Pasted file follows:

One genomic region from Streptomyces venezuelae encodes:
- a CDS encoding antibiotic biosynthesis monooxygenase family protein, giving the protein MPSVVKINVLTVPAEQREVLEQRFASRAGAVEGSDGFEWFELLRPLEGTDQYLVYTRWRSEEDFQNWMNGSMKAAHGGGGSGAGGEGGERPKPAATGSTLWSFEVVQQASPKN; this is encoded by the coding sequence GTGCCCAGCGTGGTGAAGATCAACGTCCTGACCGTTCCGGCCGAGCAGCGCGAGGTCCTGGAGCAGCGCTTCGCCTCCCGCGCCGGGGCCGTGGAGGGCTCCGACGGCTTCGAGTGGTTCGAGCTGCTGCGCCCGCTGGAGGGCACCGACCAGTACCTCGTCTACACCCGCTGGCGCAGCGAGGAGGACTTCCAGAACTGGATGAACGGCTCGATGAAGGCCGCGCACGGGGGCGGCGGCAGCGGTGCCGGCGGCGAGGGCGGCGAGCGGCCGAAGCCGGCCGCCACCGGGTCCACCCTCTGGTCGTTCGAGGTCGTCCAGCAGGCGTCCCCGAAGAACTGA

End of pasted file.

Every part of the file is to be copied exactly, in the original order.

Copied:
One genomic region from Streptomyces venezuelae encodes:
- a CDS encoding antibiotic biosynthesis monooxygenase family protein, giving the protein MPSVVKINVLTVPAEQREVLEQRFASRAGAVEGSDGFEWFELLRPLEGTDQYLVYTRWRSEEDFQNWMNGSMKAAHGGGGSGAGGEGGERPKPAATGSTLWSFEVVQQASPKN; this is encoded by the coding sequence GTGCCCAGCGTGGTGAAGATCAACGTCCTGACCGTTCCGGCCGAGCAGCGCGAGGTCCTGGAGCAGCGCTTCGCCTCCCGCGCCGGGGCCGTGGAGGGCTCCGACGGCTTCGAGTGGTTCGAGCTGCTGCGCCCGCTGGAGGGCACCGACCAGTACCTCGTCTACACCCGCTGGCGCAGCGAGGAGGACTTCCAGAACTGGATGAACGGCTCGATGAAGGCCGCGCACGGGGGCGGCGGCAGCGGTGCCGGCGGCGAGGGCGGCGAGCGGCCGAAGCCGGCCGCCACCGGGTCCACCCTCTGGTCGTTCGAGGTCGTCCAGCAGGCGTCCCCGAAGAACTGA